Driven: Land Rover Series 1 on the 70th anniversary convoy
We drove a 1956 station wagon on the historic convoy – and it turned out to be a very special occasion in a Land Rover with a remarkable story
Have you ever driven a Series 1 Land Rover? It’s a quite unique experience in itself. But to drive one on the 70th anniversary of the Land Rover’s launch, from the Solihull factory to the Land Rover Classic HQ in Coventry in a convoy of historic models – well, that’s about as good as it gets.
VAC 265 was the second-oldest Land Rover in the convoy, which meant we were the second to arrive at Classic Works. What an honour. And VAC 265 is special in itself; a 1956 station wagon with a few mysteries to its history, including its fitment with a prototype 2.25-litre petrol engine.
Better than this, though, is the car’s later history. It was the transport of choice for a family that drove across Europe in the 1960s – check out the wonderful pictures further down this page – and more recently it’s been restored by the famous Dunsfold Collection and reunited with two of the family members.
- How Land Rover celebrated its 70th birthday
- Land Rover Series 1 Buying Guide
- Looking to buy a Land Rover? There are plenty in the AutoClassics classifieds
And what’s it like to drive? Basic. Noisy. Draughty. Slow. But fantastic. You wonder why Series 1s command such high prices? It’s because they’re so very evocative and characterful to own and drive.
At the Solihull factory, various VIPs and a handful of journalists from all over the world were gathered up and ferried in extended-wheelbase Defenders to the on-site Land Rover Experience centre, where the convoy would begin.
In collusion with Land Rover Monthly magazine editor Patrick Cruywagen, a sneaky plan was hatched – we would tactically position ourselves by the first Defender, and ensure we each sat by a door rather than get pinned into the middle. And as soon as the Defender arrived at the Experience centre, we would run for the nearest, earliest Land Rover we could spot.
And that’s how we came to snaffle the best vehicle on offer, much to the annoyance of others who’d been less keen/devious. Our convoy route took us out of the famous Lode Lane factory gates, through the Solihull suburbs, out to the beautiful grounds of Packington Hall – the location for many Land Rover publicity shots over the years – and on a picturesque route to Coventry. We even passed the house of the late Spencer Wilks, the ‘inventor’ of the Land Rover.
It wasn’t a fast run. VAC 265 is typical of a Series 1 in that 50mph feels like a comfortable maximum, although another 10mph or more can be squeezed out if you really have to. But we couldn’t have been happier in that basic cockpit.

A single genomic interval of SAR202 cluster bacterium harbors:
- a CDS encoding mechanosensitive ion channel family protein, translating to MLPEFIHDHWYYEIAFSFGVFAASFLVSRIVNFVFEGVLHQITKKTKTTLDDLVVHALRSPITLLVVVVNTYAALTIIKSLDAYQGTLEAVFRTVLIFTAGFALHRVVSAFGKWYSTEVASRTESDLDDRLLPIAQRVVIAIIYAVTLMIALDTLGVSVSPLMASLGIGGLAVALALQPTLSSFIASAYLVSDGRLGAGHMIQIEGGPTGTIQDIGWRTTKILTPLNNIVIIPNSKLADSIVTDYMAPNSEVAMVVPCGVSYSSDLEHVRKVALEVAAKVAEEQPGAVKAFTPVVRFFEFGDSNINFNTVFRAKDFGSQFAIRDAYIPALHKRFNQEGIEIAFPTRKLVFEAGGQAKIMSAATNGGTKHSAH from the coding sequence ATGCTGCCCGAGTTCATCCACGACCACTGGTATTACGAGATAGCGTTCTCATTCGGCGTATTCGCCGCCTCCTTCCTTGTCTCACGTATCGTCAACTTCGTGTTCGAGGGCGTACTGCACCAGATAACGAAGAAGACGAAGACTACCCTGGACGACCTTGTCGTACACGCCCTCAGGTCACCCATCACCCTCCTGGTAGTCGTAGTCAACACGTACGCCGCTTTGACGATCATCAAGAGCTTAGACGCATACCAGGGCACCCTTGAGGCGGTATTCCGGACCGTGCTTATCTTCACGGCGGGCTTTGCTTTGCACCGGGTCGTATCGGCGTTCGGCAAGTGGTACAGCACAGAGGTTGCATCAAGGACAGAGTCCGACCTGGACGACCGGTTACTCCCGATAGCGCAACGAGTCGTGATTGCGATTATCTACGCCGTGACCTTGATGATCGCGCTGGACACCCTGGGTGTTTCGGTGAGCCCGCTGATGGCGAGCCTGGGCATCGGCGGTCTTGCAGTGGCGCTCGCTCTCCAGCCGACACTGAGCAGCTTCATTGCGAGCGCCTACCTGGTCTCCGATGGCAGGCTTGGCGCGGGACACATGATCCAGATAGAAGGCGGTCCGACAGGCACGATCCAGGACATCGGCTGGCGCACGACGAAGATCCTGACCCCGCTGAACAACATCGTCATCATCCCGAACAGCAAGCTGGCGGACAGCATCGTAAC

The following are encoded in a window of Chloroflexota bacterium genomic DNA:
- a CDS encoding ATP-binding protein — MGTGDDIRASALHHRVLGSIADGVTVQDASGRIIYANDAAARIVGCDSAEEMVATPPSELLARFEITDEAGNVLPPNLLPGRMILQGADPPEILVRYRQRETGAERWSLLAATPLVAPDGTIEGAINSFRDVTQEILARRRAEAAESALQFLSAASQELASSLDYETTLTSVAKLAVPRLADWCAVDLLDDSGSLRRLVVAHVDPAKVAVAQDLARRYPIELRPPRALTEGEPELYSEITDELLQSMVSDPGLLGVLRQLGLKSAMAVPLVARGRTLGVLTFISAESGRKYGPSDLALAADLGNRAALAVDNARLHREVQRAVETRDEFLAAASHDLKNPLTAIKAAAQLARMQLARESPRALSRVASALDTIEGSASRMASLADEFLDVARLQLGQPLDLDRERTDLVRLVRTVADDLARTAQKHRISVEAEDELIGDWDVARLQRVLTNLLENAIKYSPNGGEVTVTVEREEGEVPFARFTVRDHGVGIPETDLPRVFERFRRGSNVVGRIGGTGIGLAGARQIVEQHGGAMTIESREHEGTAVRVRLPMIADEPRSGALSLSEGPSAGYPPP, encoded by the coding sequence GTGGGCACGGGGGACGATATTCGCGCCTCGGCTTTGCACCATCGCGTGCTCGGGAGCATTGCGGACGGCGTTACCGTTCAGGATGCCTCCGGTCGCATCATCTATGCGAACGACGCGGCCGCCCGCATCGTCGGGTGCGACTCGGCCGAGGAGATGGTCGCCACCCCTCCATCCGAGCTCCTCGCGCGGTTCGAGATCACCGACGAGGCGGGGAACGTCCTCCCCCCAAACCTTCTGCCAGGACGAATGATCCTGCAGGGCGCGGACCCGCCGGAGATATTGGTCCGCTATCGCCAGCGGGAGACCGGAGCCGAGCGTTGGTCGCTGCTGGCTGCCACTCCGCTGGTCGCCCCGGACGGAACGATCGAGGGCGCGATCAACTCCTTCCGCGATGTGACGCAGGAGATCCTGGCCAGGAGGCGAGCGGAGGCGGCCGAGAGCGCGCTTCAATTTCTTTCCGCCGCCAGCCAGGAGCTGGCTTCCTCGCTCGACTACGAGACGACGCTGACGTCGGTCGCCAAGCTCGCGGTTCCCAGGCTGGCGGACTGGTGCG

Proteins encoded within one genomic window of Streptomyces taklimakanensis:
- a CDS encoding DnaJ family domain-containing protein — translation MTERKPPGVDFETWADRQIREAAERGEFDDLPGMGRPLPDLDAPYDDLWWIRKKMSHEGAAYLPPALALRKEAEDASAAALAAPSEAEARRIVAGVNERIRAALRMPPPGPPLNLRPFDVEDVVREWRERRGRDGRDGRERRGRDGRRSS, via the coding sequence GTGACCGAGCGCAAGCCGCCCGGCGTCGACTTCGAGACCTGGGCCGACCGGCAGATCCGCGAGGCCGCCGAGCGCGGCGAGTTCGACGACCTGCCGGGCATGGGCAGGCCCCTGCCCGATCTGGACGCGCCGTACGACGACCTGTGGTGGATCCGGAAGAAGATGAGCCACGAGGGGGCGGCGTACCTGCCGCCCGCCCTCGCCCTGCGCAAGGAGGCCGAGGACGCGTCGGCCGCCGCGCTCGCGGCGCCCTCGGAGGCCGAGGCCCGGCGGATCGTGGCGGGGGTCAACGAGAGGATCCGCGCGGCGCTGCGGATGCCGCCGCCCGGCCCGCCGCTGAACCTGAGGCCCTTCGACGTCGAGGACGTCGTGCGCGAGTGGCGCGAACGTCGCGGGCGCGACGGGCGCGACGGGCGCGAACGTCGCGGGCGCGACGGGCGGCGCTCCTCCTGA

Everything about the Series 1 is utilitarian. Just opening VAC’s doors feels special, taking in the clever hinges, so basic and robust, which allow the doors to be lifted off in one movement should they need to be removed. They slam shut with a clang, and there you are in a surprisingly cramped cabin, sat on the most basic bench seat.
The steering wheel is huge, the indicator switch is a non-cancelling Bakelite switch (like an Austin A35’s) just to the driver’s side of the centrally placed instrument panel, and the gearlever sprouting from the transmission tunnel seems unfeasibly long and thin. Down on the floor are levers for the four-wheel-drive engagement and low-ratio control. We’re not straying off-road, so we won’t be needing those today.
The large, all-metal pedals feel too close, but there’s nothing to be done about that. Legroom has always been an issue in Land Rovers. The steering is heavy as we move off, but the wheel is so large that it’s really not a problem. As soon as we’re on the move it lightens up, and with the front wheels following their own path via chunky, wander-prone tyres, it’s difficult to resist sawing back and forwards on the wheel to correct every movement.
Actually, after a while you realise it’s better to relax and let the movement of the tyre treads and the play in the steering do its own thing. Meanwhile, we’ve gone right through the gears, with a pause after the first ratio to try to avoid the otherwise-inevitable crunch into the non-synchro second. Trouble is, pause too long and it feels as though you’ll come to a stop.